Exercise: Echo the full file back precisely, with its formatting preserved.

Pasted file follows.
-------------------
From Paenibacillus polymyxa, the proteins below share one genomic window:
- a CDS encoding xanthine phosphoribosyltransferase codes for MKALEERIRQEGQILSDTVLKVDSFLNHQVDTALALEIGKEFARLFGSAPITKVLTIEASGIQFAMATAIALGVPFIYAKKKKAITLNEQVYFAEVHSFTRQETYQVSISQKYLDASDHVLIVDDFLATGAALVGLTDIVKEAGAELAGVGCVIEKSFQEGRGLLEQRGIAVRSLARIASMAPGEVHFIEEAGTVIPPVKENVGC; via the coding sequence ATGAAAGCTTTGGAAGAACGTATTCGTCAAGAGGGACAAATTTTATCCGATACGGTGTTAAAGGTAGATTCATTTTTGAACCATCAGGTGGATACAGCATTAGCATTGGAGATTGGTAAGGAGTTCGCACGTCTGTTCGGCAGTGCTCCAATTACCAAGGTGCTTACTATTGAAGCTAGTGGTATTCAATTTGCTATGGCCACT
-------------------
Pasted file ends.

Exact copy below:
From Paenibacillus polymyxa, the proteins below share one genomic window:
- a CDS encoding xanthine phosphoribosyltransferase codes for MKALEERIRQEGQILSDTVLKVDSFLNHQVDTALALEIGKEFARLFGSAPITKVLTIEASGIQFAMATAIALGVPFIYAKKKKAITLNEQVYFAEVHSFTRQETYQVSISQKYLDASDHVLIVDDFLATGAALVGLTDIVKEAGAELAGVGCVIEKSFQEGRGLLEQRGIAVRSLARIASMAPGEVHFIEEAGTVIPPVKENVGC; via the coding sequence ATGAAAGCTTTGGAAGAACGTATTCGTCAAGAGGGACAAATTTTATCCGATACGGTGTTAAAGGTAGATTCATTTTTGAACCATCAGGTGGATACAGCATTAGCATTGGAGATTGGTAAGGAGTTCGCACGTCTGTTCGGCAGTGCTCCAATTACCAAGGTGCTTACTATTGAAGCTAGTGGTATTCAATTTGCTATGGCCACT